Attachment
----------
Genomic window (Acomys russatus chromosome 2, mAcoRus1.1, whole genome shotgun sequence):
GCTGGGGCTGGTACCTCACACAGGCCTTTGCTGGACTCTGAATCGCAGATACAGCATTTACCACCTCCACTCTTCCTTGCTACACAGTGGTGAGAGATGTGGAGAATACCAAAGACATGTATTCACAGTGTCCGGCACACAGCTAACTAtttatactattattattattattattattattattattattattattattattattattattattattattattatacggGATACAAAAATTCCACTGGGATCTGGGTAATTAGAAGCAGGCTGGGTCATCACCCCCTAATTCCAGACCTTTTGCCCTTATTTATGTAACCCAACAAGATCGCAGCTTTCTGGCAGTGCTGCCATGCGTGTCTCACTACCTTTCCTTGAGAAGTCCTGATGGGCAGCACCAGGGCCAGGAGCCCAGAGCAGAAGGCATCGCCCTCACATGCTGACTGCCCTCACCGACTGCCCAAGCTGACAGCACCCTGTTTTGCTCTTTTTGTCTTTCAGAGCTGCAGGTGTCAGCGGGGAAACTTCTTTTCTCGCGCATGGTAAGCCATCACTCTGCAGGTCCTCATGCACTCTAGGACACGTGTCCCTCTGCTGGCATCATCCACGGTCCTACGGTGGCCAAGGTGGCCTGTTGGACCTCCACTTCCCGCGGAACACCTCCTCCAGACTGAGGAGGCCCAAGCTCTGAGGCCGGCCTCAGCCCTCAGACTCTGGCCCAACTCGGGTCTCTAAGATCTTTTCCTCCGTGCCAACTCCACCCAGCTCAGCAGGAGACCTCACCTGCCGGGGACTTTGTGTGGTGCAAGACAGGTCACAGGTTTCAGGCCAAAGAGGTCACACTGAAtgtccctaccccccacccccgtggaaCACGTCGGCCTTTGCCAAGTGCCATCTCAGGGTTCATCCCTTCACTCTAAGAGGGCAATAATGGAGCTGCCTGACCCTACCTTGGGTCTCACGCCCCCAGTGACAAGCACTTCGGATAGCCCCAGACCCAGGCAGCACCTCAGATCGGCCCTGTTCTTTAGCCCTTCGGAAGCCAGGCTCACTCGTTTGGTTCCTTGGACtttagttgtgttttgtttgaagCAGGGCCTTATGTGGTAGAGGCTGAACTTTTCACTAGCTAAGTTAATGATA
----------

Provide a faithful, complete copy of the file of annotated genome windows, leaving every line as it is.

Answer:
Genomic window (Acomys russatus chromosome 2, mAcoRus1.1, whole genome shotgun sequence):
GCTGGGGCTGGTACCTCACACAGGCCTTTGCTGGACTCTGAATCGCAGATACAGCATTTACCACCTCCACTCTTCCTTGCTACACAGTGGTGAGAGATGTGGAGAATACCAAAGACATGTATTCACAGTGTCCGGCACACAGCTAACTAtttatactattattattattattattattattattattattattattattattattattattattattattattatacggGATACAAAAATTCCACTGGGATCTGGGTAATTAGAAGCAGGCTGGGTCATCACCCCCTAATTCCAGACCTTTTGCCCTTATTTATGTAACCCAACAAGATCGCAGCTTTCTGGCAGTGCTGCCATGCGTGTCTCACTACCTTTCCTTGAGAAGTCCTGATGGGCAGCACCAGGGCCAGGAGCCCAGAGCAGAAGGCATCGCCCTCACATGCTGACTGCCCTCACCGACTGCCCAAGCTGACAGCACCCTGTTTTGCTCTTTTTGTCTTTCAGAGCTGCAGGTGTCAGCGGGGAAACTTCTTTTCTCGCGCATGGTAAGCCATCACTCTGCAGGTCCTCATGCACTCTAGGACACGTGTCCCTCTGCTGGCATCATCCACGGTCCTACGGTGGCCAAGGTGGCCTGTTGGACCTCCACTTCCCGCGGAACACCTCCTCCAGACTGAGGAGGCCCAAGCTCTGAGGCCGGCCTCAGCCCTCAGACTCTGGCCCAACTCGGGTCTCTAAGATCTTTTCCTCCGTGCCAACTCCACCCAGCTCAGCAGGAGACCTCACCTGCCGGGGACTTTGTGTGGTGCAAGACAGGTCACAGGTTTCAGGCCAAAGAGGTCACACTGAAtgtccctaccccccacccccgtggaaCACGTCGGCCTTTGCCAAGTGCCATCTCAGGGTTCATCCCTTCACTCTAAGAGGGCAATAATGGAGCTGCCTGACCCTACCTTGGGTCTCACGCCCCCAGTGACAAGCACTTCGGATAGCCCCAGACCCAGGCAGCACCTCAGATCGGCCCTGTTCTTTAGCCCTTCGGAAGCCAGGCTCACTCGTTTGGTTCCTTGGACtttagttgtgttttgtttgaagCAGGGCCTTATGTGGTAGAGGCTGAACTTTTCACTAGCTAAGTTAATGATA